Quitting your day job to start your own business is a scary endeavor for even the bravest of souls. Before telling your boss to take a hike, you may want to have a solid business plan that evaluatesrisk managementvs. future goals in order to ensure you’re really making the right move. All too often a gung ho entrepreneur with walk into a new adventure blindly, without considering the potential risks involved. Don’t let this be you. iStock_000009402140XSmall

There are key elements that every business plan requires (or at least, every good one). There are tens of thousands of businesses starting every day. Unfortunately, the majority of those fail. Chances are these said businesses missed one or more crucial parts during the planning phases.

Here’s a brief outline of the different aspects you should incorporate into your plan:

Executive Summary
This should actually be the last thing you complete, but it will be the first thing potential lenders see. Like the name says, it’s aone to two page summary of your plans. Use this to draw in a reader enough to make him/her continue to the rest of the plan. The idea here is to get the reader excited about the potential success of your venture – so don’t bore them to death. Use a clear, easy to understand writing style. Don’t think that you have to impress them with fancy industry-specific language, this will just confuse them.

Business Description
In this section you will want to provide a brief description of your business. Your reader should know the answer to the following questions by the time they are through:
1. What is the name of the business?
2. Is this a corporation, sole proprietorship, or partnership?
3. Who are the owners of said business?
4. How long has this been in the works?

Explanation of Products/Services
You are going to want this to be addressed in simple terms with a clear painted picture of what you will provide. You should be able to answer what you will be selling, the benefits of your service, and the pricing.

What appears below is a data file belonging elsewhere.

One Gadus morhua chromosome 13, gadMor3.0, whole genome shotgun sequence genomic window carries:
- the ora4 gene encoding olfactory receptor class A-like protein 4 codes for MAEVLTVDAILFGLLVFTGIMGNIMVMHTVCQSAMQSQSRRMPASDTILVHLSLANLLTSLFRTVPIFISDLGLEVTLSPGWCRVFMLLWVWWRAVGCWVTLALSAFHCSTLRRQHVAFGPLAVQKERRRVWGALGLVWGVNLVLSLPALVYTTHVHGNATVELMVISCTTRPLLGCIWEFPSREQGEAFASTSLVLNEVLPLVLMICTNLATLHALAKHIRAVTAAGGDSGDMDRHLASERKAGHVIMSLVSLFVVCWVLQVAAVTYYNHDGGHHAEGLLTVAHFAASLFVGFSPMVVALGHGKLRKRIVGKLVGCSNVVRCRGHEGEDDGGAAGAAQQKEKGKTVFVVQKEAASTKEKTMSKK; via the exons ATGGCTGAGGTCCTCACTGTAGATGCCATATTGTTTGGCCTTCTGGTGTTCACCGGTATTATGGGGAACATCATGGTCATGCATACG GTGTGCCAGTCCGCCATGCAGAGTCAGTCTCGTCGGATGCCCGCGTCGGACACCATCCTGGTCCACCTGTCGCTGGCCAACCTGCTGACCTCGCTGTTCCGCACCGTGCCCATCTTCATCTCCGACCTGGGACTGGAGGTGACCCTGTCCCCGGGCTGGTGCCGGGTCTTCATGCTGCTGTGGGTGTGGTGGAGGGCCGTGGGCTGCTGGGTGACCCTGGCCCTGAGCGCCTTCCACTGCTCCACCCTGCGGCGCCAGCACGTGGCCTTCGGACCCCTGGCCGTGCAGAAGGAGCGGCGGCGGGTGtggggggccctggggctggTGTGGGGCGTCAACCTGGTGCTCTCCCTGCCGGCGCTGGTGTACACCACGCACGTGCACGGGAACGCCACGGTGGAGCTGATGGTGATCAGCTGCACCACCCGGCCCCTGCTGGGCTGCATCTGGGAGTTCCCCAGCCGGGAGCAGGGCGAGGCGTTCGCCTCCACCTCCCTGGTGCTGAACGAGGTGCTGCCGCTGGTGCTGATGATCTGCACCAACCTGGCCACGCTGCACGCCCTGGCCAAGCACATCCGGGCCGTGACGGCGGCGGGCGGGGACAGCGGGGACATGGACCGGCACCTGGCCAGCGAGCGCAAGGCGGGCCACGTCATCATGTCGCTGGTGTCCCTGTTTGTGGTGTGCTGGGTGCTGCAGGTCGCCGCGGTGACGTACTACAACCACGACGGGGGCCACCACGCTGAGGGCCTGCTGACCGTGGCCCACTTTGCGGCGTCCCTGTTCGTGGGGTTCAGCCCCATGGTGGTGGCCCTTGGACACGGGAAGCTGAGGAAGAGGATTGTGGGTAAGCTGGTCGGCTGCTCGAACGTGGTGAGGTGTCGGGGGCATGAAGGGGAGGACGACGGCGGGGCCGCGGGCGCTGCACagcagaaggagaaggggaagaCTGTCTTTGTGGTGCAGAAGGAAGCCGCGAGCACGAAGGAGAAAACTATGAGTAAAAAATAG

Marketing Plan
This section should provide your reader with a target market, current conditions within the prospective industry, a brief analysis of competitors within your market, and your plans to promote your business. This is another section designed to get the reader excited about the potential success of your venture. Think it through and share your marketing strategy as clearly and colorfully as possible.

Industry and Competition
Here you will want to have a detailed explanation of the status of your current industry along with how you plan on entering the industry. Make sure to acknowledge the positives and negatives of this type of business. One word of warning. When you get to the competitive analysis DO NOT say that there is NO OTHER company doing what you are doing. While there may not be another company just like yours, your audience IS currently meeting their needs somehow. Talk about that and talk about how you will set yourself apart and how you will get them to choose YOU.

Use this space to define how you plan on reaching your target market through PR,promotions, and advertising. Be as detailed as possible without sounding entirely too redundant.

Ownership and Management
Here you will want to provide the key members of your team. This should include the legal structure of your business.

1. Where is the ideal location to reach your desired demographic?
2. How important is location?
3. What types of special permits will you need for your location?

Risk Management
This is a tricky area, as risks are hard to predict. Try to define areas where you think your business has the highest risks involved and potential solutions for these problems. This is more of a constant and systematic process that will require regular analysis and updating.

Funds Needed
How much will you needto get you started Include rent or lease payments, utilities, and your salary for at least the first year. Also include the salary of any of your staff for at least 6 months.

All of these areas need to go into as much detail as possible without creating an overwhelming effect. You want your readers or potential lenders to have a clear picture of what you are trying to do. Over or under explaining your plans will either leave them underwhelmed or confused. Try to avoid being too technical, keep your plans in simple terms that the average Joe can understand.